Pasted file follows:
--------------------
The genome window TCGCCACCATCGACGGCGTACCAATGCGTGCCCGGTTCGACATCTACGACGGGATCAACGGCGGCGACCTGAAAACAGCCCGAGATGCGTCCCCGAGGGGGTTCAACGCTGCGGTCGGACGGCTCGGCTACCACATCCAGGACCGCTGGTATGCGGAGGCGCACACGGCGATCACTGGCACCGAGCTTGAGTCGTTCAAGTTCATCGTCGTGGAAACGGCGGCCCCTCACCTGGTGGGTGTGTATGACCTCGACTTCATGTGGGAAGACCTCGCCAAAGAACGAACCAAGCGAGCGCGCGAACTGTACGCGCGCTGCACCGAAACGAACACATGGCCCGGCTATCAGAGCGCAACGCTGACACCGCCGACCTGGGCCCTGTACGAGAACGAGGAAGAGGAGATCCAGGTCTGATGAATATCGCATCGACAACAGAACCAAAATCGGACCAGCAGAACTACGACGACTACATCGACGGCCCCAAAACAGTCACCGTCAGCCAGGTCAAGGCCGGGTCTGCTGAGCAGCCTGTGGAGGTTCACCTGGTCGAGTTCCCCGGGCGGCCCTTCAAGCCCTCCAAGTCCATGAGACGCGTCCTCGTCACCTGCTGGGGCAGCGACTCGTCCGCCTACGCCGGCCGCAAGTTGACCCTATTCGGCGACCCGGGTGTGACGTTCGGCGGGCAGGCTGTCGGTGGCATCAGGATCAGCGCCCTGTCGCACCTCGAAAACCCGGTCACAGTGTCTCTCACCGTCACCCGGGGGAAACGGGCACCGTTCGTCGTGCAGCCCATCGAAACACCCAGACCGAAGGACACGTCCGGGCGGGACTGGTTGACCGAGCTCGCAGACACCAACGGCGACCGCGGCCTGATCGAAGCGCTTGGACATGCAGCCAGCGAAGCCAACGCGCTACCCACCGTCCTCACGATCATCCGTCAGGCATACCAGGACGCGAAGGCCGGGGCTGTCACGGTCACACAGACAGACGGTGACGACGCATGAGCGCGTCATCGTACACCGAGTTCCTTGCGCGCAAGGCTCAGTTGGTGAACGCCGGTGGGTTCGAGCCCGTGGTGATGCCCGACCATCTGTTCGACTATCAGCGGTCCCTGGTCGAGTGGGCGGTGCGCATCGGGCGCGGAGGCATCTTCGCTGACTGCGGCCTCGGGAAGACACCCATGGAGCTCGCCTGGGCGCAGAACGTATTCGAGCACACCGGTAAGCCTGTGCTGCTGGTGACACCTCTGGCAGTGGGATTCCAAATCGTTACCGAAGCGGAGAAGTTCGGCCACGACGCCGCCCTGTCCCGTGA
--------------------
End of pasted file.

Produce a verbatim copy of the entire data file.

The genome window TCGCCACCATCGACGGCGTACCAATGCGTGCCCGGTTCGACATCTACGACGGGATCAACGGCGGCGACCTGAAAACAGCCCGAGATGCGTCCCCGAGGGGGTTCAACGCTGCGGTCGGACGGCTCGGCTACCACATCCAGGACCGCTGGTATGCGGAGGCGCACACGGCGATCACTGGCACCGAGCTTGAGTCGTTCAAGTTCATCGTCGTGGAAACGGCGGCCCCTCACCTGGTGGGTGTGTATGACCTCGACTTCATGTGGGAAGACCTCGCCAAAGAACGAACCAAGCGAGCGCGCGAACTGTACGCGCGCTGCACCGAAACGAACACATGGCCCGGCTATCAGAGCGCAACGCTGACACCGCCGACCTGGGCCCTGTACGAGAACGAGGAAGAGGAGATCCAGGTCTGATGAATATCGCATCGACAACAGAACCAAAATCGGACCAGCAGAACTACGACGACTACATCGACGGCCCCAAAACAGTCACCGTCAGCCAGGTCAAGGCCGGGTCTGCTGAGCAGCCTGTGGAGGTTCACCTGGTCGAGTTCCCCGGGCGGCCCTTCAAGCCCTCCAAGTCCATGAGACGCGTCCTCGTCACCTGCTGGGGCAGCGACTCGTCCGCCTACGCCGGCCGCAAGTTGACCCTATTCGGCGACCCGGGTGTGACGTTCGGCGGGCAGGCTGTCGGTGGCATCAGGATCAGCGCCCTGTCGCACCTCGAAAACCCGGTCACAGTGTCTCTCACCGTCACCCGGGGGAAACGGGCACCGTTCGTCGTGCAGCCCATCGAAACACCCAGACCGAAGGACACGTCCGGGCGGGACTGGTTGACCGAGCTCGCAGACACCAACGGCGACCGCGGCCTGATCGAAGCGCTTGGACATGCAGCCAGCGAAGCCAACGCGCTACCCACCGTCCTCACGATCATCCGTCAGGCATACCAGGACGCGAAGGCCGGGGCTGTCACGGTCACACAGACAGACGGTGACGACGCATGAGCGCGTCATCGTACACCGAGTTCCTTGCGCGCAAGGCTCAGTTGGTGAACGCCGGTGGGTTCGAGCCCGTGGTGATGCCCGACCATCTGTTCGACTATCAGCGGTCCCTGGTCGAGTGGGCGGTGCGCATCGGGCGCGGAGGCATCTTCGCTGACTGCGGCCTCGGGAAGACACCCATGGAGCTCGCCTGGGCGCAGAACGTATTCGAGCACACCGGTAAGCCTGTGCTGCTGGTGACACCTCTGGCAGTGGGATTCCAAATCGTTACCGAAGCGGAGAAGTTCGGCCACGACGCCGCCCTGTCCCGTGA